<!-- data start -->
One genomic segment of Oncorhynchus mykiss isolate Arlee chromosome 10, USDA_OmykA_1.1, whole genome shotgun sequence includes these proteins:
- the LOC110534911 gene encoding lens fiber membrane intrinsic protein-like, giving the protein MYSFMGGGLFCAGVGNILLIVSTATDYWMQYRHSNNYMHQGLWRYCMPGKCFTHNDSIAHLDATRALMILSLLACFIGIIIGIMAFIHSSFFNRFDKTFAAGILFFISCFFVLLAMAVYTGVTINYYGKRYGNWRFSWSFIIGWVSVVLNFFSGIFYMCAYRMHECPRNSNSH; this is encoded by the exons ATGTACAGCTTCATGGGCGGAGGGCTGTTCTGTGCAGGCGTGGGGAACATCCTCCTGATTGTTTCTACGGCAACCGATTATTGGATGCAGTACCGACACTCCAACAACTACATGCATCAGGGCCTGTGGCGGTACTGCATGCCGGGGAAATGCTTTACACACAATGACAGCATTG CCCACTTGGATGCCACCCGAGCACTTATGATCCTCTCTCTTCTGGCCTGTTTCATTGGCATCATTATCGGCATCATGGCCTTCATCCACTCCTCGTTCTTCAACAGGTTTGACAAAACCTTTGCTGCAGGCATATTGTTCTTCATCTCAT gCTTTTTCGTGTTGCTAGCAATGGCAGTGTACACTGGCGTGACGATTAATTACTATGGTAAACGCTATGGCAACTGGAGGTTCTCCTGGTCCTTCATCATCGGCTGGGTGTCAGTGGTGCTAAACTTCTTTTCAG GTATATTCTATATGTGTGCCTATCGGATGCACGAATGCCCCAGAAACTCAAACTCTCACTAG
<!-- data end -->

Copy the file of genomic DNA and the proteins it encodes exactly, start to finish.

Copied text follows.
One genomic segment of Oncorhynchus mykiss isolate Arlee chromosome 10, USDA_OmykA_1.1, whole genome shotgun sequence includes these proteins:
- the LOC110534911 gene encoding lens fiber membrane intrinsic protein-like, giving the protein MYSFMGGGLFCAGVGNILLIVSTATDYWMQYRHSNNYMHQGLWRYCMPGKCFTHNDSIAHLDATRALMILSLLACFIGIIIGIMAFIHSSFFNRFDKTFAAGILFFISCFFVLLAMAVYTGVTINYYGKRYGNWRFSWSFIIGWVSVVLNFFSGIFYMCAYRMHECPRNSNSH; this is encoded by the exons ATGTACAGCTTCATGGGCGGAGGGCTGTTCTGTGCAGGCGTGGGGAACATCCTCCTGATTGTTTCTACGGCAACCGATTATTGGATGCAGTACCGACACTCCAACAACTACATGCATCAGGGCCTGTGGCGGTACTGCATGCCGGGGAAATGCTTTACACACAATGACAGCATTG CCCACTTGGATGCCACCCGAGCACTTATGATCCTCTCTCTTCTGGCCTGTTTCATTGGCATCATTATCGGCATCATGGCCTTCATCCACTCCTCGTTCTTCAACAGGTTTGACAAAACCTTTGCTGCAGGCATATTGTTCTTCATCTCAT gCTTTTTCGTGTTGCTAGCAATGGCAGTGTACACTGGCGTGACGATTAATTACTATGGTAAACGCTATGGCAACTGGAGGTTCTCCTGGTCCTTCATCATCGGCTGGGTGTCAGTGGTGCTAAACTTCTTTTCAG GTATATTCTATATGTGTGCCTATCGGATGCACGAATGCCCCAGAAACTCAAACTCTCACTAG